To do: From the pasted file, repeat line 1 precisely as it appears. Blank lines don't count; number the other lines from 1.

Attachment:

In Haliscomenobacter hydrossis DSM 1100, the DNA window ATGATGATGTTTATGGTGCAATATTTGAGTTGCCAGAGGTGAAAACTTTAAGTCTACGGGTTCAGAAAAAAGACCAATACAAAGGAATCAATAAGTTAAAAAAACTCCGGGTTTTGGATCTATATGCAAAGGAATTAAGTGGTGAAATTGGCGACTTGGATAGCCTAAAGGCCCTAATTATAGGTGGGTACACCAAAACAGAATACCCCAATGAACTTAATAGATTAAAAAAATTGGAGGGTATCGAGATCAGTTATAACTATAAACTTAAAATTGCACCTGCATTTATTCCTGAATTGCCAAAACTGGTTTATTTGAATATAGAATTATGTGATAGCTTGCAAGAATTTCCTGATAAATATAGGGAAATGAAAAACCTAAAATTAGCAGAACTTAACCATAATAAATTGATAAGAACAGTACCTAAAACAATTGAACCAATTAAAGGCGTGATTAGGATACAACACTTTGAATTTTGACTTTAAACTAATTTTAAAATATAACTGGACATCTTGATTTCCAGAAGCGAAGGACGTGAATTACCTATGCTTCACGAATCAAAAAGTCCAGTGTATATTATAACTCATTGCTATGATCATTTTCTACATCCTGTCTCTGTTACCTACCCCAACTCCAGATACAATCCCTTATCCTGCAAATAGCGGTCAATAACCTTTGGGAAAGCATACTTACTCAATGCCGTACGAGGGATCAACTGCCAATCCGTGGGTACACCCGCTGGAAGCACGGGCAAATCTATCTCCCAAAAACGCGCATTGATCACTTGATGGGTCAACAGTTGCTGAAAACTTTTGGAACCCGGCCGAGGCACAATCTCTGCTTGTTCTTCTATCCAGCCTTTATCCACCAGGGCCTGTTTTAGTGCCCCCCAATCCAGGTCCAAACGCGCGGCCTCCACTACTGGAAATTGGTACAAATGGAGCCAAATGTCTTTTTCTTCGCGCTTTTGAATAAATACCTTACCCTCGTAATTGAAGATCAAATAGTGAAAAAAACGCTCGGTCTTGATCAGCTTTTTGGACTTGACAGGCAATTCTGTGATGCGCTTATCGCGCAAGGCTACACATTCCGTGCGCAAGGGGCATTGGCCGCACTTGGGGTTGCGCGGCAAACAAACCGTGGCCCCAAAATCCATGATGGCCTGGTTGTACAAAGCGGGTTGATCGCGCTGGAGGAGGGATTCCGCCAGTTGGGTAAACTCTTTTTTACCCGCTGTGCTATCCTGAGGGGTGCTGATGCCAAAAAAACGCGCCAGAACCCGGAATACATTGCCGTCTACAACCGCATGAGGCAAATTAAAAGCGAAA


In Haliscomenobacter hydrossis DSM 1100, the DNA window ATGATGATGTTTATGGTGCAATATTTGAGTTGCCAGAGGTGAAAACTTTAAGTCTACGGGTTCAGAAAAAAGACCAATACAAAGGAATCAATAAGTTAAAAAAACTCCGGGTTTTGGATCTATATGCAAAGGAATTAAGTGGTGAAATTGGCGACTTGGATAGCCTAAAGGCCCTAATTATAGGTGGGTACACCAAAACAGAATACCCCAATGAACTTAATAGATTAAAAAAATTGGAGGGTATCGAGATCAGTTATAACTATAAACTTAAAATTGCACCTGCATTTATTCCTGAATTGCCAAAACTGGTTTATTTGAATATAGAATTATGTGATAGCTTGCAAGAATTTCCTGATAAATATAGGGAAATGAAAAACCTAAAATTAGCAGAACTTAACCATAATAAATTGATAAGAACAGTACCTAAAACAATTGAACCAATTAAAGGCGTGATTAGGATACAACACTTTGAATTTTGACTTTAAACTAATTTTAAAATATAACTGGACATCTTGATTTCCAGAAGCGAAGGACGTGAATTACCTATGCTTCACGAATCAAAAAGTCCAGTGTATATTATAACTCATTGCTATGATCATTTTCTACATCCTGTCTCTGTTACCTACCCCAACTCCAGATACAATCCCTTATCCTGCAAATAGCGGTCAATAACCTTTGGGAAAGCATACTTACTCAATGCCGTACGAGGGATCAACTGCCAATCCGTGGGTACACCCGCTGGAAGCACGGGCAAATCTATCTCCCAAAAACGCGCATTGATCACTTGATGGGTCAACAGTTGCTGAAAACTTTTGGAACCCGGCCGAGGCACAATCTCTGCTTGTTCTTCTATCCAGCCTTTATCCACCAGGGCCTGTTTTAGTGCCCCCCAATCCAGGTCCAAACGCGCGGCCTCCACTACTGGAAATTGGTACAAATGGAGCCAAATGTCTTTTTCTTCGCGCTTTTGAATAAATACCTTACCCTCGTAATTGAAGATCAAATAGTGAAAAAAACGCTCGGTCTTGATCAGCTTTTTGGACTTGACAGGCAATTCTGTGATGCGCTTATCGCGCAAGGCTACACATTCCGTGCGCAAGGGGCATTGGCCGCACTTGGGGTTGCGCGGCAAACAAACCGTGGCCCCAAAATCCATGATGGCCTGGTTGTACAAAGCGGGTTGATCGCGCTGGAGGAGGGATTCCGCCAGTTGGGTAAACTCTTTTTTACCCGCTGTGCTATCCTGAGGGGTGCTGATGCCAAAAAAACGCGCCAGAACCCGGAATACATTGCCGTCTACAACCGCATGAGGCAAATTAAAAGCGAAA